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WEATHERING WITH YOU 天気の子 Intricately Weaves A Portrait Of Human Relationships Against The Backdrop Of Nature

11 September 2019

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WEATHERING WITH YOU 天気の子 Intricately Weaves A Portrait Of Human Relationships Against The Backdrop Of Nature

Hodaka Morishima, a runaway teenager, has just arrived in Tokyo during its exceptionally rainy season. While struggling to survive, he meets Hina Amano, an orphan girl who appears to be able to manipulate the weather. 

Director: Makoto Shinkai

Cast: Kotaro Daigo, Nana Mori, Oguri Shun, Tsubasa Honda, Sakura Kiryu

Year: 2019

Country: Japan

Language: Japanese

Runtime: 114 mins


It seems only apt that I watch this film on a rainy day. And while the film is known for being a follow-up to Makoto Shinkai’s 2016 award-winning film Your Name, it couldn’t be more different.

Firstly, this one is not a love story, though it may masquerade as one. It follows the story of two runaway teenagers, Hodaka Morishima (Kotaro Daigo) and Hina Amano (Nana Mori), whose lives entangle during the exceptionally rainy weather in Tokyo. While there is a romantic thread that unravels between the two of them, the film mainly chronicles their journey as they struggle to eke out paths for themselves in a world that seems to be against them, and the main running plot revolves around Hina’s miraculous ability to manipulate weather patterns. 

The Tokyo that we know and love from Your Name gains a new facet in Weathering With You. Instead of an awe-inspiring cityscape, rain fills the cold, hostile underbelly of Tokyo, where seedy love hotels and pimps recruiting desperate young women for sex work rule the inhospitable streets. Much like the characters in Hirokazu Kore-eda’s films, the abandoned youths in this urban jungle are left to fend for themselves, and the relentless downpour that chases after them is all the more tumultuous and destructive as they attempt to find themselves and make their own choices.

As with all Makoto Shinkai’s films, Shinto beliefs and mysticism are carefully interwoven with modern society in this film, whereby teru teru bozus — Japanese good weather charms shaped like ghosts — and an ancient mythology that spans over two hundred years make up most of the film’s fantastical premise. While there are narrative gaps in this mythology, these unexplained gaps makes sense within the film’s context, whereby the mythology is an ancient tale that little are privy to.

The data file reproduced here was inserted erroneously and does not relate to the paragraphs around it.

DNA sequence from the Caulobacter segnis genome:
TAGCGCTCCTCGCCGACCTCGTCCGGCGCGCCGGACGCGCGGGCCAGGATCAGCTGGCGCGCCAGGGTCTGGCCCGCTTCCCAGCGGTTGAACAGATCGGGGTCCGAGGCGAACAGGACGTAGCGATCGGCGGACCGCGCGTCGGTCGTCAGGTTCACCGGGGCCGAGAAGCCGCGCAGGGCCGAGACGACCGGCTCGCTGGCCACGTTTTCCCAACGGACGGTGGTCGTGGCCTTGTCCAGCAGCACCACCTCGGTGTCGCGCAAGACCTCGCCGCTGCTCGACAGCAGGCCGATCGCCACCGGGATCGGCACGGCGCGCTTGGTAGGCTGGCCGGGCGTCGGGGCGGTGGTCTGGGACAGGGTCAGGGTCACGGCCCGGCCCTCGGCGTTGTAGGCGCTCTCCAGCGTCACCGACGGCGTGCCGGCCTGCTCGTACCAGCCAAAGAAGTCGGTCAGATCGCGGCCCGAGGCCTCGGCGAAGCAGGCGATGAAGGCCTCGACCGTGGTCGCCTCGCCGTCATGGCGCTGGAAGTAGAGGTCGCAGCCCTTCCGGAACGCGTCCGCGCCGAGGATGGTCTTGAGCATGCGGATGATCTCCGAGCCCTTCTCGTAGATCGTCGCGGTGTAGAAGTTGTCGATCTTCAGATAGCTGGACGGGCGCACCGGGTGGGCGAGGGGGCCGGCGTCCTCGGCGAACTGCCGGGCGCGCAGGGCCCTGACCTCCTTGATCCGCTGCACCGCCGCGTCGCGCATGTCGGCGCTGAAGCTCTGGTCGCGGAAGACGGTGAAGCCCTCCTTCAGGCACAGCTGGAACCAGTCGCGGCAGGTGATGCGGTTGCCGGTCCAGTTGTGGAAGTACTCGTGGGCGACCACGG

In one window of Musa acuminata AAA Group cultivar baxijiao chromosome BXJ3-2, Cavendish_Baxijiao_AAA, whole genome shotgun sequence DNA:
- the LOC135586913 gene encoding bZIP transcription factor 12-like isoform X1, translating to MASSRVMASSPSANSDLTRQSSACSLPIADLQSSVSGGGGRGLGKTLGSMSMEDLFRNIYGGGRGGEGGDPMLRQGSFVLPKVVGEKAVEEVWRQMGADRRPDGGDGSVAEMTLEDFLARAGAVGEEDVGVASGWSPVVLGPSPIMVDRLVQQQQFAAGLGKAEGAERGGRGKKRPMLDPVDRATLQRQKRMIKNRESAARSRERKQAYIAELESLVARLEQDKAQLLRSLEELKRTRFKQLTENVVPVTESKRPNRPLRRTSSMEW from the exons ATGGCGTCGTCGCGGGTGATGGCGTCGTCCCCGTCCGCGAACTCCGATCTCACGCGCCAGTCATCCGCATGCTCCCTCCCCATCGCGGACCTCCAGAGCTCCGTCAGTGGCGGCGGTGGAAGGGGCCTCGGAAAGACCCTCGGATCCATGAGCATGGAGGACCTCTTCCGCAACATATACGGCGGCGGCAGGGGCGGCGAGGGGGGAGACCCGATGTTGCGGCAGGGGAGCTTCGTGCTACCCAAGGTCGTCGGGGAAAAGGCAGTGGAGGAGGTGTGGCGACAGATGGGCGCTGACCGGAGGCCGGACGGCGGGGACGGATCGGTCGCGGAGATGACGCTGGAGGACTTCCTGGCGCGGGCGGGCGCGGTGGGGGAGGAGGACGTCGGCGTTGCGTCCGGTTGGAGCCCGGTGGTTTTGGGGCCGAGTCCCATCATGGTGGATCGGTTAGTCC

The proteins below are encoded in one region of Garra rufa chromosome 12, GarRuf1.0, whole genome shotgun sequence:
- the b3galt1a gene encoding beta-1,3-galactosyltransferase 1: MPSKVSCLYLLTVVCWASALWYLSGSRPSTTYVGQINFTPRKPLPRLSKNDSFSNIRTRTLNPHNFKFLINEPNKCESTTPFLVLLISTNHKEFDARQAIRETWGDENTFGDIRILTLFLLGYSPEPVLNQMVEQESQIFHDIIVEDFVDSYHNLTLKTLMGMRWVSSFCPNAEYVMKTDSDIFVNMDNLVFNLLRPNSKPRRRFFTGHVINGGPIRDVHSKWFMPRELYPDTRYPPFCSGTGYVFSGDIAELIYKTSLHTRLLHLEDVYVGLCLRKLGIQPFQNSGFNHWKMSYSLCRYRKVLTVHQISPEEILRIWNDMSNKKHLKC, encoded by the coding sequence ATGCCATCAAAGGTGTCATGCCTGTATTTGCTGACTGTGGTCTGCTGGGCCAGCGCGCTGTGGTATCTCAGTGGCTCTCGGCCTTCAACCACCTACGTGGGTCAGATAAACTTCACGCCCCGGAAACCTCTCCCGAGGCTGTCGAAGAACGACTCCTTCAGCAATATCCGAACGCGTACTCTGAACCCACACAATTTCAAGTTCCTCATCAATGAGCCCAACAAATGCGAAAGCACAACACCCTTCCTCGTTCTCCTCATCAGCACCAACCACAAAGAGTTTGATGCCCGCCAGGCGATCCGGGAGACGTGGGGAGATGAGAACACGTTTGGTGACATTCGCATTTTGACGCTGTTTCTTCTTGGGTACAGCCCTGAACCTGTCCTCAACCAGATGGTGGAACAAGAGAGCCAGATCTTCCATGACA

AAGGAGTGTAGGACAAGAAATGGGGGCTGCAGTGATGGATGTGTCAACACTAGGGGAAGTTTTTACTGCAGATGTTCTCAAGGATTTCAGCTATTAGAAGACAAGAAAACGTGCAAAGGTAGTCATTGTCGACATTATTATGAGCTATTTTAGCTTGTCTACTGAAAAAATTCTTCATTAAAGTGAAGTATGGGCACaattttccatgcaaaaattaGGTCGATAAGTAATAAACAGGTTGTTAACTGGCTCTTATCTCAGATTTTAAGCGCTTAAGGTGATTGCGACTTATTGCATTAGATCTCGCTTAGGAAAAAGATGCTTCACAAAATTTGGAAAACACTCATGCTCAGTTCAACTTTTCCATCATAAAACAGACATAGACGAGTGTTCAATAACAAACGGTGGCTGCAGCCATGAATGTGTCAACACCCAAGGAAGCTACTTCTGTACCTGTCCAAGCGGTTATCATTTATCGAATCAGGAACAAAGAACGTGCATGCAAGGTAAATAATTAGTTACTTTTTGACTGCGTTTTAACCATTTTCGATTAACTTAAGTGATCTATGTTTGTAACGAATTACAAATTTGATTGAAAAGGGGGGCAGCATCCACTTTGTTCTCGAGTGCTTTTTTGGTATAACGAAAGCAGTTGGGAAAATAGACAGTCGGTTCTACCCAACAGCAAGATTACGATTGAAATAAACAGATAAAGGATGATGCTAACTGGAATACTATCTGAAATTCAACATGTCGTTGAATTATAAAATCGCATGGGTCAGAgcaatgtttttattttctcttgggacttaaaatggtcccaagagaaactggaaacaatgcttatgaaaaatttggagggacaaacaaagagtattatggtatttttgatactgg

What might be more difficult to excavate is the film’s ultimate message. Weathering With You is not as simple, nor as straightforward, as Makoto Shinkai’s previous feel-good romantic-comedy; there are a lot more players in this film, and they each contribute individual strands of plotlines and perspectives to weave a greater, more intricate portrait of the world as it is. 

Keisuke Suga (Shun Oguri) is a middle-aged man who is both Hodaka’s saviour and employer; Natsumi (Tsubasa Honda) is Hodaka’s colleague and a college student; and Nagi Amano (Sakura Kiryu) is Hina’s younger brother who’s still studying in middle school. Despite the wealth of characters, each of their personalities and motivations are fleshed out, and their development throughout the film is obvious. They have to grapple with their own sets of issues and learn to make sense of the world on their own, and they all have stakes in the rampaging rains that have befallen Tokyo. 

The varying perspectives provided by this array of characters contribute layers of dimension to the film’s narrative, and while this certainly makes the story more enriching, it makes extracting a single main idea difficult. There are many ways to understand the film’s ultimate message, and for me, there seems to be two main possibilities. Rational and protective as the adults are, from their perspective the film’s message seems a little fatalistic: the world will revert to its natural state eventually, and there is no need to take up the burden of the world’s fate on your own shoulders. 

From the youth’s perspective, however, it is a little different. Their choices and efforts, selfish as they might seem to be, do make a difference in changing things, and they can — and will — eventually take the torch in helming the future direction of the world.

There are other ideas that come across throughout the film’s narrative as well, most potently the topic of climate change, how humans and the environment impact one another equally, and balancing short-term solutions to long-term consequences. 

Visually, Makoto Shinkai’s usual impeccable style comes across in his photorealistic landscape of Tokyo, veiled by a thick layer of constant, unforgiving rain. The soundtrack, once again led by Japanese rock band Radwimps — is emotional and engaging, and provides the perfect backdrop to the gritty reality that the characters reside in.

A tantalising treat for the senses, Weathering With You packs more than expected in its nuanced narrative. The various threads of characters and plotlines in the film ultimately come together to create a thought-provoking piece that probes not only at an individual’s place in society, but also calls for deeper understanding regarding the world as it is, and how we might be able to impact it. 

P.S. There are cameos of our favourite characters from Your Name in this film! Be sure to look out for them! 

Brought by Encore Films, Weathering With You is now playing in theatres across Singapore. You can catch the trailer here:

somehow both a dreamer and a realist at once; more articulate in the written word